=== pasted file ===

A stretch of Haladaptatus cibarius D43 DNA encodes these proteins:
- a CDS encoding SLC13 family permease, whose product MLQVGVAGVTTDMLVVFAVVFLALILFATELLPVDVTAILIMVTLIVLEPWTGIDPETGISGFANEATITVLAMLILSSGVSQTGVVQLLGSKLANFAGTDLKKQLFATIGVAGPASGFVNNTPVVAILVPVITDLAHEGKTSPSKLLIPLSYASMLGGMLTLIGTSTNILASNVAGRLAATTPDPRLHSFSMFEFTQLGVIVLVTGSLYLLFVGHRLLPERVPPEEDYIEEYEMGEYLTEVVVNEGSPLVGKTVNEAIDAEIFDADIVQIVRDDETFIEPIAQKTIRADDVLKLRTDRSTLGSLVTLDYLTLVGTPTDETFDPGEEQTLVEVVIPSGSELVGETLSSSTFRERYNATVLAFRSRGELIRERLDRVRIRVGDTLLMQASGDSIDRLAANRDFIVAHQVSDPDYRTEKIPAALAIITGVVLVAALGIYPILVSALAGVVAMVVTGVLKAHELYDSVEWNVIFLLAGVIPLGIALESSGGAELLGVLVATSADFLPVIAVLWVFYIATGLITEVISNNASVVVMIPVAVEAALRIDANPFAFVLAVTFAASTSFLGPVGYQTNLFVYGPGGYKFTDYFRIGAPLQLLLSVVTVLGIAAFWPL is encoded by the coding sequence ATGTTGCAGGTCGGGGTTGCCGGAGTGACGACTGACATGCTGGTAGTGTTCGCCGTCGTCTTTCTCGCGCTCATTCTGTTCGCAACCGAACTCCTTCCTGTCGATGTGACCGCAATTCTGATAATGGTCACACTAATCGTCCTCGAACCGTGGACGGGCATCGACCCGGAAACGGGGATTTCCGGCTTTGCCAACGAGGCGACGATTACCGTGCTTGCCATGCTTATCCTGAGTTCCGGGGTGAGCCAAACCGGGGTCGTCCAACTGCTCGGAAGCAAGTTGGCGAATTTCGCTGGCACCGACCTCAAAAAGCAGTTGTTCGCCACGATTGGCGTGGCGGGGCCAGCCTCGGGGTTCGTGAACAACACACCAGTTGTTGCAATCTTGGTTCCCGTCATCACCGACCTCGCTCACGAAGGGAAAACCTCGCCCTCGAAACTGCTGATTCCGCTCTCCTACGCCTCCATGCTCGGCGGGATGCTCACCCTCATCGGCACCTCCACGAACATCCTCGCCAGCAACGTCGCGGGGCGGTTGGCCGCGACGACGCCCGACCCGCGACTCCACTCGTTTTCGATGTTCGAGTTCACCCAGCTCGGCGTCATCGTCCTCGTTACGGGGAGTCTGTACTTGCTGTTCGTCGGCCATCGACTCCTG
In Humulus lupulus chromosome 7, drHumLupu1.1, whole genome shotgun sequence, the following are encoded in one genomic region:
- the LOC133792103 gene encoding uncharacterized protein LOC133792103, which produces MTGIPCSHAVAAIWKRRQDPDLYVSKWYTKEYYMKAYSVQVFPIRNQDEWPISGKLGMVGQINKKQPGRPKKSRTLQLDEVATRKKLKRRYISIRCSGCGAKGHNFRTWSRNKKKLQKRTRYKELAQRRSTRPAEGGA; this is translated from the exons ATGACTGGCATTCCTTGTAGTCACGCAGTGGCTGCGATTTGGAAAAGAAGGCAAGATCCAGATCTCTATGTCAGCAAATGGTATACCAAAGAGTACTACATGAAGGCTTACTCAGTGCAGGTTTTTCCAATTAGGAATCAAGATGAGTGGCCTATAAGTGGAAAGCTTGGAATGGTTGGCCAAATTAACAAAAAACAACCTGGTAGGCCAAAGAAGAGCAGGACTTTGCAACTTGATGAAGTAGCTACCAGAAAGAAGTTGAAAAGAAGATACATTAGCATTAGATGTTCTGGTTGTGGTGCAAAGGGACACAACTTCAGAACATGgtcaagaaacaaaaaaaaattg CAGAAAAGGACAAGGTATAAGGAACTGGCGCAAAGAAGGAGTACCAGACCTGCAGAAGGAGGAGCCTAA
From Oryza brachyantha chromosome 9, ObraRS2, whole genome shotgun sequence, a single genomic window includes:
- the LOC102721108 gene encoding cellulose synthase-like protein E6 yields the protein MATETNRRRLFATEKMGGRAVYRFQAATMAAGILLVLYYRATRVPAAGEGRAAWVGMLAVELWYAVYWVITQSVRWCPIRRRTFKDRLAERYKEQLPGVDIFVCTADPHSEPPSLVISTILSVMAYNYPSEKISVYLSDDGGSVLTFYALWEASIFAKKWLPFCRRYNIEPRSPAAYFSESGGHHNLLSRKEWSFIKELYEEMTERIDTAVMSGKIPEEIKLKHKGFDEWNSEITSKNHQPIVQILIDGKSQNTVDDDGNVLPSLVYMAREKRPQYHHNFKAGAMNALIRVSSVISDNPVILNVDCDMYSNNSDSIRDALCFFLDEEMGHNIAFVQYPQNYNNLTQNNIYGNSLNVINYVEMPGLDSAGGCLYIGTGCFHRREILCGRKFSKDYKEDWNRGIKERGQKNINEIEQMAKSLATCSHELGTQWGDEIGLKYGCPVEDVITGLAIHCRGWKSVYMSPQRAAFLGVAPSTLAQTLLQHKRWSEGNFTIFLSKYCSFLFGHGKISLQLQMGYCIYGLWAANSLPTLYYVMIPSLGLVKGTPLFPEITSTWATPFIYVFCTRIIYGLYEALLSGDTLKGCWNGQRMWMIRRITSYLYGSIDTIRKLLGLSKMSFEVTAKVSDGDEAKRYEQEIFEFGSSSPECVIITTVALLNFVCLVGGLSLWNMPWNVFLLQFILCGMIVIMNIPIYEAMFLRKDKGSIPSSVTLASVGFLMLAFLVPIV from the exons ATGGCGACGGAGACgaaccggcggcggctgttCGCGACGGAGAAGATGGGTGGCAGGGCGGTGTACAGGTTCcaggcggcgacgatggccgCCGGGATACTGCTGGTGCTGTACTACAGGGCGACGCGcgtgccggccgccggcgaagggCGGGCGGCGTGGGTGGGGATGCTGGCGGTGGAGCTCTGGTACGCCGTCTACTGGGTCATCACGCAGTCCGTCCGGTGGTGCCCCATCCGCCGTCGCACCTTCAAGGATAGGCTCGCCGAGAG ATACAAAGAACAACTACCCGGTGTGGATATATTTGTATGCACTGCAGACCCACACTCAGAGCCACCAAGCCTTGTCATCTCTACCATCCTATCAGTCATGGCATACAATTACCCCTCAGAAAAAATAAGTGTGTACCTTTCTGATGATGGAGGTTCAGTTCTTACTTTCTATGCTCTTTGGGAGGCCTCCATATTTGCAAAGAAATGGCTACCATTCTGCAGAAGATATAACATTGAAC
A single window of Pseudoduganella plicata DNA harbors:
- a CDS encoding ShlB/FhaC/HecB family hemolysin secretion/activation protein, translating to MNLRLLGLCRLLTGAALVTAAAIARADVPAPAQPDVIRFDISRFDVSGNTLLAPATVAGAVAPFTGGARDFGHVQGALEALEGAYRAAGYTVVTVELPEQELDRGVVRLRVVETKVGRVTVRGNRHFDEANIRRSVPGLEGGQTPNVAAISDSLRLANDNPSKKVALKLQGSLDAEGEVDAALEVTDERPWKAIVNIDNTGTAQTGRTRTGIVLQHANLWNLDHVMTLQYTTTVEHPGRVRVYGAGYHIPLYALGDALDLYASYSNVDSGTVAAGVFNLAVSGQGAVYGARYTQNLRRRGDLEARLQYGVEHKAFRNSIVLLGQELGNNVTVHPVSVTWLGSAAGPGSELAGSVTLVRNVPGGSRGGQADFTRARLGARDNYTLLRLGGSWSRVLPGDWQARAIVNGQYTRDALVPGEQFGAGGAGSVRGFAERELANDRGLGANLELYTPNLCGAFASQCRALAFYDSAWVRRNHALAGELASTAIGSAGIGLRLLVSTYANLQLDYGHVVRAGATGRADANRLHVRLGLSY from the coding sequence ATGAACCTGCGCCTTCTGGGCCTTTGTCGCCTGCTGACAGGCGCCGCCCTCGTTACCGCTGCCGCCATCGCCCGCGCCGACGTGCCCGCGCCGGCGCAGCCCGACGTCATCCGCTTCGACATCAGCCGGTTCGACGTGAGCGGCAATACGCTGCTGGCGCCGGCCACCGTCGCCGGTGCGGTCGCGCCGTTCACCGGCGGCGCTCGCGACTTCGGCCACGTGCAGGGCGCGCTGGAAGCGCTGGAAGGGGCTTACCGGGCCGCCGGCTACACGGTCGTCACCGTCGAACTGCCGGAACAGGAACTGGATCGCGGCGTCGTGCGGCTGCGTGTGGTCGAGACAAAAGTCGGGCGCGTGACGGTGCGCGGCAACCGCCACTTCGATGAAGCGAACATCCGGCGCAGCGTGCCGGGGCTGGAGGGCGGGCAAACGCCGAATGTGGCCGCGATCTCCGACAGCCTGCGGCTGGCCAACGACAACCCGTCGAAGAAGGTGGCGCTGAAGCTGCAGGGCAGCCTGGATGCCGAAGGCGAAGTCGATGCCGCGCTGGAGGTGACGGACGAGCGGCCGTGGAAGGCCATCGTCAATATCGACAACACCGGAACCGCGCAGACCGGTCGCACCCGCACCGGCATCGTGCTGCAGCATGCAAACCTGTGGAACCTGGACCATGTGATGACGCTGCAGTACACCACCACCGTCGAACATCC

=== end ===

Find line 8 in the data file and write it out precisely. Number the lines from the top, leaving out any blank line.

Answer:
- a CDS encoding ShlB/FhaC/HecB family hemolysin secretion/activation protein, translating to MNLRLLGLCRLLTGAALVTAAAIARADVPAPAQPDVIRFDISRFDVSGNTLLAPATVAGAVAPFTGGARDFGHVQGALEALEGAYRAAGYTVVTVELPEQELDRGVVRLRVVETKVGRVTVRGNRHFDEANIRRSVPGLEGGQTPNVAAISDSLRLANDNPSKKVALKLQGSLDAEGEVDAALEVTDERPWKAIVNIDNTGTAQTGRTRTGIVLQHANLWNLDHVMTLQYTTTVEHPGRVRVYGAGYHIPLYALGDALDLYASYSNVDSGTVAAGVFNLAVSGQGAVYGARYTQNLRRRGDLEARLQYGVEHKAFRNSIVLLGQELGNNVTVHPVSVTWLGSAAGPGSELAGSVTLVRNVPGGSRGGQADFTRARLGARDNYTLLRLGGSWSRVLPGDWQARAIVNGQYTRDALVPGEQFGAGGAGSVRGFAERELANDRGLGANLELYTPNLCGAFASQCRALAFYDSAWVRRNHALAGELASTAIGSAGIGLRLLVSTYANLQLDYGHVVRAGATGRADANRLHVRLGLSY from the coding sequence ATGAACCTGCGCCTTCTGGGCCTTTGTCGCCTGCTGACAGGCGCCGCCCTCGTTACCGCTGCCGCCATCGCCCGCGCCGACGTGCCCGCGCCGGCGCAGCCCGACGTCATCCGCTTCGACATCAGCCGGTTCGACGTGAGCGGCAATACGCTGCTGGCGCCGGCCACCGTCGCCGGTGCGGTCGCGCCGTTCACCGGCGGCGCTCGCGACTTCGGCCACGTGCAGGGCGCGCTGGAAGCGCTGGAAGGGGCTTACCGGGCCGCCGGCTACACGGTCGTCACCGTCGAACTGCCGGAACAGGAACTGGATCGCGGCGTCGTGCGGCTGCGTGTGGTCGAGACAAAAGTCGGGCGCGTGACGGTGCGCGGCAACCGCCACTTCGATGAAGCGAACATCCGGCGCAGCGTGCCGGGGCTGGAGGGCGGGCAAACGCCGAATGTGGCCGCGATCTCCGACAGCCTGCGGCTGGCCAACGACAACCCGTCGAAGAAGGTGGCGCTGAAGCTGCAGGGCAGCCTGGATGCCGAAGGCGAAGTCGATGCCGCGCTGGAGGTGACGGACGAGCGGCCGTGGAAGGCCATCGTCAATATCGACAACACCGGAACCGCGCAGACCGGTCGCACCCGCACCGGCATCGTGCTGCAGCATGCAAACCTGTGGAACCTGGACCATGTGATGACGCTGCAGTACACCACCACCGTCGAACATCC